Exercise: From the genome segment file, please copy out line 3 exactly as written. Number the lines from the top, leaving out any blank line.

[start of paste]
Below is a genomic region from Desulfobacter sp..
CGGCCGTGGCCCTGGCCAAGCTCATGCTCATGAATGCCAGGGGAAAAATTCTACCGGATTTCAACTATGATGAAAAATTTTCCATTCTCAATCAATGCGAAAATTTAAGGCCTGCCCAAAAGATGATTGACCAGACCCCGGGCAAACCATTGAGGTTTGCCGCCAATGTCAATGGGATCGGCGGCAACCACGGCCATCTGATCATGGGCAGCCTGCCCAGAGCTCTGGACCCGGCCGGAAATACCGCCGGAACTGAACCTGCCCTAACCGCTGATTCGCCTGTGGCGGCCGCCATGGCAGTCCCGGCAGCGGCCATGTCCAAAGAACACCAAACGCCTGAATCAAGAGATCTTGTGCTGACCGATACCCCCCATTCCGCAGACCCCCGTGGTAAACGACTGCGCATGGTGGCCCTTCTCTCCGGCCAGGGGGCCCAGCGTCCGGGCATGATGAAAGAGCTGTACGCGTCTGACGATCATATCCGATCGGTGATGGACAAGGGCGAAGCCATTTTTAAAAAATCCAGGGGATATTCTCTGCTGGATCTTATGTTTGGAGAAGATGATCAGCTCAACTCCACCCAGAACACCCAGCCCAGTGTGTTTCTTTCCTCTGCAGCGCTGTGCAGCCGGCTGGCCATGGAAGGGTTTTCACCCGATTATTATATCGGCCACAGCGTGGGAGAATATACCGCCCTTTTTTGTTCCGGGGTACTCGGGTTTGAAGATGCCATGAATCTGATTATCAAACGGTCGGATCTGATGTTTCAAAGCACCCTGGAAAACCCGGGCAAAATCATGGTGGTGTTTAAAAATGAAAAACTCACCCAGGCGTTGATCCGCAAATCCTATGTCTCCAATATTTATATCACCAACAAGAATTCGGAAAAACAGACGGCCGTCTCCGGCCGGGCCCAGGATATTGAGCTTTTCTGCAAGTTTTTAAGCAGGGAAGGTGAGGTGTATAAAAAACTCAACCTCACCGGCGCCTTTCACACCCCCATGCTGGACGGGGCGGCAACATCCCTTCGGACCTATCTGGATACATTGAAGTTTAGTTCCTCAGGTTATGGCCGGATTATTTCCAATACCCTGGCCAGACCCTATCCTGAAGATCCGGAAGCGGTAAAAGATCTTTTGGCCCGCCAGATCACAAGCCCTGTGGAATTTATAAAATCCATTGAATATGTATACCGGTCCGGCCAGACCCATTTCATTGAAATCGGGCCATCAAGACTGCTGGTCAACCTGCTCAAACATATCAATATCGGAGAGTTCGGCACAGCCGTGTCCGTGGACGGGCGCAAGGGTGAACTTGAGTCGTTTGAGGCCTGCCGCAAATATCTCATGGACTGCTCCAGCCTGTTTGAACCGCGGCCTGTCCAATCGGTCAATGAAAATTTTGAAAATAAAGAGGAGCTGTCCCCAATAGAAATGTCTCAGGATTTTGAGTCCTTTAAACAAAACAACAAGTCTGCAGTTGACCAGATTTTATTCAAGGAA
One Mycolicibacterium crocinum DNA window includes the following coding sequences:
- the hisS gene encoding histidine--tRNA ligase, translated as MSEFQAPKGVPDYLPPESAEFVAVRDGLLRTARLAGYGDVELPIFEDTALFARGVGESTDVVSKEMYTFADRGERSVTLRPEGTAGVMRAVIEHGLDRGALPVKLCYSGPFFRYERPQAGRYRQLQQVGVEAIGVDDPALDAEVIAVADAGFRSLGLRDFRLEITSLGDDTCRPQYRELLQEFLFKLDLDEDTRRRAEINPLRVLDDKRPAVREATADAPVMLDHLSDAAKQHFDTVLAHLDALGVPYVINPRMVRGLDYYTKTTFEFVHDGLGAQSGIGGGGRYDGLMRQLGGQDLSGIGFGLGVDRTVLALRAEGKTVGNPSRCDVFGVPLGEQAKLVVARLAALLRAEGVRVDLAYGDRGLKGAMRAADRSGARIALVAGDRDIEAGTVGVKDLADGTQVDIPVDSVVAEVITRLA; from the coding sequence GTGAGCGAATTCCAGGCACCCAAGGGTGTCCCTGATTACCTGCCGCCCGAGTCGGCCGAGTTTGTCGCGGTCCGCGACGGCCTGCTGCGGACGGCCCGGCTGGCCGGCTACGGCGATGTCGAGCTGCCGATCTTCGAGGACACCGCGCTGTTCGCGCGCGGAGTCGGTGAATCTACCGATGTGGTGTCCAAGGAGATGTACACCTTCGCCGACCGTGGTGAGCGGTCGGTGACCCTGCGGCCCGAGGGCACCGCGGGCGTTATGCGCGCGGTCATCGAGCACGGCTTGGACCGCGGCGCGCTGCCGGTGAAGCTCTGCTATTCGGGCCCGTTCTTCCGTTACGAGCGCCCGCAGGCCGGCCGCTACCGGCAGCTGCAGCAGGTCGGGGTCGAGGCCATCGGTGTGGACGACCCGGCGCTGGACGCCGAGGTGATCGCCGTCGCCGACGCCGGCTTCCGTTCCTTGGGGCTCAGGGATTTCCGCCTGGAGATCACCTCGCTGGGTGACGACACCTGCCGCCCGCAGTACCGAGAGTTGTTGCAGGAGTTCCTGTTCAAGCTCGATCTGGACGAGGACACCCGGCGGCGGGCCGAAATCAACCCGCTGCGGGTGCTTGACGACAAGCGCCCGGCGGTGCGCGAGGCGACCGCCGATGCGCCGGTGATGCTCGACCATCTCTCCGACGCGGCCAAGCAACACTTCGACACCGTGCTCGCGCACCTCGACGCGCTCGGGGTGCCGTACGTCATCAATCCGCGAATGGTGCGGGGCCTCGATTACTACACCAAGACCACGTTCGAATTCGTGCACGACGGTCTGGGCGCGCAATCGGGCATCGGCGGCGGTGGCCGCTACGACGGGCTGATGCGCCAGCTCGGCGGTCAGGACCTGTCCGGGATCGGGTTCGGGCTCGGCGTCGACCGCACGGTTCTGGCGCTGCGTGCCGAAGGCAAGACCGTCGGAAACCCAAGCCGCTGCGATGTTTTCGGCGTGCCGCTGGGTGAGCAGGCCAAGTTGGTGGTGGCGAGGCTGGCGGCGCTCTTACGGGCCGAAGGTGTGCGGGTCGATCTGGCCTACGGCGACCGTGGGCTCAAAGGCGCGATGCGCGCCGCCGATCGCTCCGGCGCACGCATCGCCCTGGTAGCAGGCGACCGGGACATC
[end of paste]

One Mycolicibacterium crocinum DNA window includes the following coding sequences: